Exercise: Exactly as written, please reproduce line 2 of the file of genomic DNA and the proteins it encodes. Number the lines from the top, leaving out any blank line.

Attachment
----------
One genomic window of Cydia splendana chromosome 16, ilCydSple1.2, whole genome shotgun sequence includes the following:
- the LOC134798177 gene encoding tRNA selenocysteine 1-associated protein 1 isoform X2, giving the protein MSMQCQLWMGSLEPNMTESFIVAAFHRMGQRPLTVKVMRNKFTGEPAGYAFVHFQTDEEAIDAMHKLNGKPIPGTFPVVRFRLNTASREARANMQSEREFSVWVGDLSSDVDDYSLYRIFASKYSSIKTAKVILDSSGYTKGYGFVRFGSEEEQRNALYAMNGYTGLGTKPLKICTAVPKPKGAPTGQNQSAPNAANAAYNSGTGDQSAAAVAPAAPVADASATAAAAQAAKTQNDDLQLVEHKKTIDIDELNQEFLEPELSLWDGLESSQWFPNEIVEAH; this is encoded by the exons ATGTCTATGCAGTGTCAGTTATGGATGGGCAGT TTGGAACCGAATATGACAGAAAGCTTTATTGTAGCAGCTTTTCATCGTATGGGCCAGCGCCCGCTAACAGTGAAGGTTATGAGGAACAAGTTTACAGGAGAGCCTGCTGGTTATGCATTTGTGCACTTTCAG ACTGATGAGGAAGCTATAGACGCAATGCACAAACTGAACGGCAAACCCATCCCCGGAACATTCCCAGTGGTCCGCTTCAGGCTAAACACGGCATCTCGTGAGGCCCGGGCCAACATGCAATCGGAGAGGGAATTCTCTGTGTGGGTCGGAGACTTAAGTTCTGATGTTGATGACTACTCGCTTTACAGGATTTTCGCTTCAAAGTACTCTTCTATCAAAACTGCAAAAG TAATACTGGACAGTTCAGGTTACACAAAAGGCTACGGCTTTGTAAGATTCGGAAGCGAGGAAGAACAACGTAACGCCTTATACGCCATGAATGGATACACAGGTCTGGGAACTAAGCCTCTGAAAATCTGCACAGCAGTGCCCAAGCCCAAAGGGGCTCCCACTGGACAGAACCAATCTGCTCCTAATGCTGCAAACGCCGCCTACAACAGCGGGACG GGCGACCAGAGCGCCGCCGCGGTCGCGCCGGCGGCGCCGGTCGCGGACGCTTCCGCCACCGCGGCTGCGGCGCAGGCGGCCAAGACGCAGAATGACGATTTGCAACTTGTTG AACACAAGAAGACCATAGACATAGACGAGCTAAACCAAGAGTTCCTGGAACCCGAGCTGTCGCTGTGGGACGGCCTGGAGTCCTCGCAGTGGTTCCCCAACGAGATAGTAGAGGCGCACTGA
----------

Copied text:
- the LOC134798177 gene encoding tRNA selenocysteine 1-associated protein 1 isoform X2, giving the protein MSMQCQLWMGSLEPNMTESFIVAAFHRMGQRPLTVKVMRNKFTGEPAGYAFVHFQTDEEAIDAMHKLNGKPIPGTFPVVRFRLNTASREARANMQSEREFSVWVGDLSSDVDDYSLYRIFASKYSSIKTAKVILDSSGYTKGYGFVRFGSEEEQRNALYAMNGYTGLGTKPLKICTAVPKPKGAPTGQNQSAPNAANAAYNSGTGDQSAAAVAPAAPVADASATAAAAQAAKTQNDDLQLVEHKKTIDIDELNQEFLEPELSLWDGLESSQWFPNEIVEAH; this is encoded by the exons ATGTCTATGCAGTGTCAGTTATGGATGGGCAGT TTGGAACCGAATATGACAGAAAGCTTTATTGTAGCAGCTTTTCATCGTATGGGCCAGCGCCCGCTAACAGTGAAGGTTATGAGGAACAAGTTTACAGGAGAGCCTGCTGGTTATGCATTTGTGCACTTTCAG ACTGATGAGGAAGCTATAGACGCAATGCACAAACTGAACGGCAAACCCATCCCCGGAACATTCCCAGTGGTCCGCTTCAGGCTAAACACGGCATCTCGTGAGGCCCGGGCCAACATGCAATCGGAGAGGGAATTCTCTGTGTGGGTCGGAGACTTAAGTTCTGATGTTGATGACTACTCGCTTTACAGGATTTTCGCTTCAAAGTACTCTTCTATCAAAACTGCAAAAG TAATACTGGACAGTTCAGGTTACACAAAAGGCTACGGCTTTGTAAGATTCGGAAGCGAGGAAGAACAACGTAACGCCTTATACGCCATGAATGGATACACAGGTCTGGGAACTAAGCCTCTGAAAATCTGCACAGCAGTGCCCAAGCCCAAAGGGGCTCCCACTGGACAGAACCAATCTGCTCCTAATGCTGCAAACGCCGCCTACAACAGCGGGACG GGCGACCAGAGCGCCGCCGCGGTCGCGCCGGCGGCGCCGGTCGCGGACGCTTCCGCCACCGCGGCTGCGGCGCAGGCGGCCAAGACGCAGAATGACGATTTGCAACTTGTTG AACACAAGAAGACCATAGACATAGACGAGCTAAACCAAGAGTTCCTGGAACCCGAGCTGTCGCTGTGGGACGGCCTGGAGTCCTCGCAGTGGTTCCCCAACGAGATAGTAGAGGCGCACTGA